[First posted on 11/1/04 at the old blog.]
Onward we go to the first contemporary view of metaphor, structure mapping theory. Before I start, though, I want to clear something up. Perhaps no one has actually been confused, but I’m afraid that I haven’t made something clear that should be made clear. For the most part, cognitive theories of metaphor — cognitive linguistic accounts, which purport to be theories of all cognition and, if the cognitive linguists had their way, would also combine to serve as the Unified Field Theory, aside — are intended to account for common, everyday uses of metaphor. “My surgeon is a butcher” and “my lawyer is a shark” are great examples of this sort of metaphor. “A poem should be… silent as the sleeve-worn stone of casement ledges where the moss has grown” is not a good example of this sort of metaphor. Cognitive scientists usually call this latter sort of metaphor “creative metaphor,” and to be honest, these types of metaphor have been neglected in cognitive theories. Unlike commonplace metaphors, creative metaphors are often incompatible with comparison and categorization views of metaphor, and more importantly, they are not easily or automatically processed. In fact, I suspect that most of them are specifically designed to induce deliberative thinking, at the same time they elicit automatic emotional and imaginative responses. So, when I talk about metaphor, I mean commonplace, not creative metaphor. I wish we had a viable cognitive account of metaphor that could capture “an empty doorway and a maple leaf” and “hills like white elephants,” but we don’t.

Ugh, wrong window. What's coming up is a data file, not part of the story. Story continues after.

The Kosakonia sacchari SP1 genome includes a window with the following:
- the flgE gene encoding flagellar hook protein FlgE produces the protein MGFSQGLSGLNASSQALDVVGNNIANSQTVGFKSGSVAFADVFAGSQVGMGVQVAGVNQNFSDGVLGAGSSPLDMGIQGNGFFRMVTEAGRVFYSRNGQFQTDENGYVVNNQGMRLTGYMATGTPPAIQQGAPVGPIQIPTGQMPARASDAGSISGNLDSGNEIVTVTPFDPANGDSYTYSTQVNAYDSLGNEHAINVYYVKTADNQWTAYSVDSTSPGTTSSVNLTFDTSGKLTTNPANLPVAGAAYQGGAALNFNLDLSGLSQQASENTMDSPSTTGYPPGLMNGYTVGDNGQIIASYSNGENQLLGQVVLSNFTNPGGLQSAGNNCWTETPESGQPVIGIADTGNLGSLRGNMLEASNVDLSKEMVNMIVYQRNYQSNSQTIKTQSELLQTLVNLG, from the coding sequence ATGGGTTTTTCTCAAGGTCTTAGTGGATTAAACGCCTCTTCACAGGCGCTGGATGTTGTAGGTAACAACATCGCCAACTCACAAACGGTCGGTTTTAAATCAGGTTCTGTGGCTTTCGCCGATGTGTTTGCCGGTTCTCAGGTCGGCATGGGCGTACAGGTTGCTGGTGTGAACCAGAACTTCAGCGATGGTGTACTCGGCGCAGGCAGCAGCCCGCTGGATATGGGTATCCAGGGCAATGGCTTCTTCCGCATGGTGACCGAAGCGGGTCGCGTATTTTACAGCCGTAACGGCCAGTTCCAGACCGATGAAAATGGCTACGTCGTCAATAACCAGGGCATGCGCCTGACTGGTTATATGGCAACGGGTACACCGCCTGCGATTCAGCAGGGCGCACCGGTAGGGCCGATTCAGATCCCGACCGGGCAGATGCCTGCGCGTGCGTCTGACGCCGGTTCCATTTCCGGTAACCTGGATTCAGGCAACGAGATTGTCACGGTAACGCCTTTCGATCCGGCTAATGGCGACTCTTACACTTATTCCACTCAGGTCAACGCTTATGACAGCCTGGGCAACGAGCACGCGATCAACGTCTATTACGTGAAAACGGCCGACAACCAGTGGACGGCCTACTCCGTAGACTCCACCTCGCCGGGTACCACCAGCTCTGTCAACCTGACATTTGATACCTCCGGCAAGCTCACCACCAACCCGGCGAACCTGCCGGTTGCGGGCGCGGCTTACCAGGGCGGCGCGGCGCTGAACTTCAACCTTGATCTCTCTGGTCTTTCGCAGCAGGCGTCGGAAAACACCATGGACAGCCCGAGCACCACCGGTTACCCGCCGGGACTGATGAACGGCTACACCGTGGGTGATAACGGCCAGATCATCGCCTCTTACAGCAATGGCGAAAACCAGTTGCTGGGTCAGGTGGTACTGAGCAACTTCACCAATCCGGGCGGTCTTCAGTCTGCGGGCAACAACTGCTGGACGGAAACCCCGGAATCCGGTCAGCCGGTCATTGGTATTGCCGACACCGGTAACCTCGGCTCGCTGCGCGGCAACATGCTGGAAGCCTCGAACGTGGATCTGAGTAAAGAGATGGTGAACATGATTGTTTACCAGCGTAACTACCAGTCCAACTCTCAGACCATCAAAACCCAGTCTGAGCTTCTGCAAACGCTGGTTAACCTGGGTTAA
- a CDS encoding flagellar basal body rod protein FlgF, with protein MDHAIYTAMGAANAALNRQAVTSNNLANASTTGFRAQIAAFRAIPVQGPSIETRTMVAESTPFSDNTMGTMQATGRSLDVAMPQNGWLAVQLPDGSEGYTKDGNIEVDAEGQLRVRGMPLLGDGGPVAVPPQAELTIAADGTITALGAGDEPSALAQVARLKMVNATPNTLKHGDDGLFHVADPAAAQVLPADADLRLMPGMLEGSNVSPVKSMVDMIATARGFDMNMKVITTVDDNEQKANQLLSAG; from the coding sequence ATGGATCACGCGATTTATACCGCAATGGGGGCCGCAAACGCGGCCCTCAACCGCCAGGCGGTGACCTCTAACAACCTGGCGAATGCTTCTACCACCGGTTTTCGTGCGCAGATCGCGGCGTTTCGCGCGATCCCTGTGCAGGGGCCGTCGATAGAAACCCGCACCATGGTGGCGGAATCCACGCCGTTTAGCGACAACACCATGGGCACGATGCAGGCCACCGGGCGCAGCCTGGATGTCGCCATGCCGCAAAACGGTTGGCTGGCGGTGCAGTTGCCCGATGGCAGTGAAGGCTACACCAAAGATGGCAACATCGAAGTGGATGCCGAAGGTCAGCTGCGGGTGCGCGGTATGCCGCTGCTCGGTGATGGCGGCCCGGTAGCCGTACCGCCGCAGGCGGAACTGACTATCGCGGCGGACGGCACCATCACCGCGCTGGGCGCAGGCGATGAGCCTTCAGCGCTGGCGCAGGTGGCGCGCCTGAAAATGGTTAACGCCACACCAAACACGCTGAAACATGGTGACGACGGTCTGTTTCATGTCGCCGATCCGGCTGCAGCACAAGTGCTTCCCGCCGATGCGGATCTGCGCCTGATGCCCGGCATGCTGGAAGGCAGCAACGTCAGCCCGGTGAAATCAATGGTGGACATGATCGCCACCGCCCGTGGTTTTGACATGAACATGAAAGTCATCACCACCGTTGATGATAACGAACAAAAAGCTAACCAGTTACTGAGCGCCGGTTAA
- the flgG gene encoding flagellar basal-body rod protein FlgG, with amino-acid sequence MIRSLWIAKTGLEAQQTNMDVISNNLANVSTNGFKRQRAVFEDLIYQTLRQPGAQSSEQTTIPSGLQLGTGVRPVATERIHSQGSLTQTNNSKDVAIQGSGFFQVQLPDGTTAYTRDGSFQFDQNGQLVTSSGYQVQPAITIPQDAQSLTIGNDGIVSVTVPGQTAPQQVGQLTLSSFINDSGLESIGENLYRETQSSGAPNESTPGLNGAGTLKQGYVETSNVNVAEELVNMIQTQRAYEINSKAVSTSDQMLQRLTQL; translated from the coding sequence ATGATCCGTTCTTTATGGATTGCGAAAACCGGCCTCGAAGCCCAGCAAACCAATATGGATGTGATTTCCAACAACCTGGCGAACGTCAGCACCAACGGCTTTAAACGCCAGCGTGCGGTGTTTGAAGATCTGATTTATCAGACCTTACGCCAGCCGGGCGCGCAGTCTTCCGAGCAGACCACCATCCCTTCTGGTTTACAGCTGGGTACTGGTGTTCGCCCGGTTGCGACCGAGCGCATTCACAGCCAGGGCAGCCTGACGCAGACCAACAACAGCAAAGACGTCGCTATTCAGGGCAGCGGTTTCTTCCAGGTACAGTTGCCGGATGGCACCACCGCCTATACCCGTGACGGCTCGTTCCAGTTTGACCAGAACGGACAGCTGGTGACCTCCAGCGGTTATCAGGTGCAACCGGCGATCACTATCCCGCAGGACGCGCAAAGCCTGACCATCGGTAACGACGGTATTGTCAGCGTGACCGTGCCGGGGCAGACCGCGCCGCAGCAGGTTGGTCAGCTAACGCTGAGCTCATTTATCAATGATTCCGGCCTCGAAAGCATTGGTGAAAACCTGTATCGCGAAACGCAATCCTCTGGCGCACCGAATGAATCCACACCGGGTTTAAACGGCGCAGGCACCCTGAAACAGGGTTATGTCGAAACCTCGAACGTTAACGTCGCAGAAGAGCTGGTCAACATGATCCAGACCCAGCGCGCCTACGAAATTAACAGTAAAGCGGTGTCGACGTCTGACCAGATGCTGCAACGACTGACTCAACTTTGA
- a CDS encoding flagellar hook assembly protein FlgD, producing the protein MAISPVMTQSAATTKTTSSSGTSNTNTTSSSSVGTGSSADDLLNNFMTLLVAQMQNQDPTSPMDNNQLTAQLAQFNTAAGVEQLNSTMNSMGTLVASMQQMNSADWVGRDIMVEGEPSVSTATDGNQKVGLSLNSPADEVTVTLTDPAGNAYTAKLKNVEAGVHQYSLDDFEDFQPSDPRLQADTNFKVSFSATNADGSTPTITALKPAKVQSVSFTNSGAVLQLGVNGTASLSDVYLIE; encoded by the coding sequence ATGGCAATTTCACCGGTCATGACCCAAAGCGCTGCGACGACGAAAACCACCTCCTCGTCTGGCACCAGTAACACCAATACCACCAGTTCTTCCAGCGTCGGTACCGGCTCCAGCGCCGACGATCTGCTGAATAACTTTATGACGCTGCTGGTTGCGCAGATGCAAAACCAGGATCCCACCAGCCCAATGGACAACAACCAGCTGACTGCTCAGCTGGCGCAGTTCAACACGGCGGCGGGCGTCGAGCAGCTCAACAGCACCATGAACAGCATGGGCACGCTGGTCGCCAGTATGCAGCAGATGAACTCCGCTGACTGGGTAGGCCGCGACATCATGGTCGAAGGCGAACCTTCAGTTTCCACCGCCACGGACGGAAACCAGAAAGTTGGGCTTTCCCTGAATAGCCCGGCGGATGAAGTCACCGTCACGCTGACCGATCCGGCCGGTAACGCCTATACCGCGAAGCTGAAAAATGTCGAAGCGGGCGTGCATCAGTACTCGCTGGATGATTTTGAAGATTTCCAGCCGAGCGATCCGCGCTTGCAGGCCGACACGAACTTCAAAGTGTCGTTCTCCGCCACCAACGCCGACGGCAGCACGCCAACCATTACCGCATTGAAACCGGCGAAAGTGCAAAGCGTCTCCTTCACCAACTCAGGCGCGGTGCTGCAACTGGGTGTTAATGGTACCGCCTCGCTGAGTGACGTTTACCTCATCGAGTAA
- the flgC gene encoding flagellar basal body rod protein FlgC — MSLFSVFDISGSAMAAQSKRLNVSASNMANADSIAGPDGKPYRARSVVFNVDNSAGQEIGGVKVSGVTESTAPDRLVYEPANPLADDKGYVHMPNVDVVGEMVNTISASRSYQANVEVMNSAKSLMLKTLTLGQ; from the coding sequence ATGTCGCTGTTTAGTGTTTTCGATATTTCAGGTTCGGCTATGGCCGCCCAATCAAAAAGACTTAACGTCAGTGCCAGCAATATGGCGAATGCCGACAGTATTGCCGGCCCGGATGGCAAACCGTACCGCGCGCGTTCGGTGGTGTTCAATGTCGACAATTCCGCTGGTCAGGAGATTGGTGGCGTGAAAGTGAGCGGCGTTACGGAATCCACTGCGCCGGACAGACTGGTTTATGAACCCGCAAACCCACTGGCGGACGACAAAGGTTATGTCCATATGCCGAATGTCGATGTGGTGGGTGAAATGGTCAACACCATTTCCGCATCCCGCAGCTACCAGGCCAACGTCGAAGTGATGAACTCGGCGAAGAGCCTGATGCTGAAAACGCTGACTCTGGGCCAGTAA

OK, now that that’s out of the way, I can get started. The structure mapping theory of metaphor treats metaphors as analogies, at least in their underlying cognitive mechanisms. Some metaphors are obviously similar to analogies, and may even be considered analogies. “Encyclopedias are gold mines” (a common metaphor in the cognitive literature), for instance, clearly involves the mapping of relational structure between the encyclopedia and gold mine domains. Other metaphors are less obviously analogical. “My lawyer is a shark” seems primarily designed to map a few specific attributes of sharks onto my lawyer, in order to highlight those attributes in my lawyer. It is thus more like a literal similarity comparison (e.g., “Alligator meat is like chicken”) than analogical comparisons (e.g., “The atom is like the solar system.”). On the surface, the existence of these two different types of metaphor seems to make the possibility of a general theory of metaphor that treats metaphor as analogy (at least in terms of processes) impossible. However, it turns out that literal similarity comparisons may also involve the same processes as analogies, which means that metaphors that are like literal similarity comparisons could also be like analogies.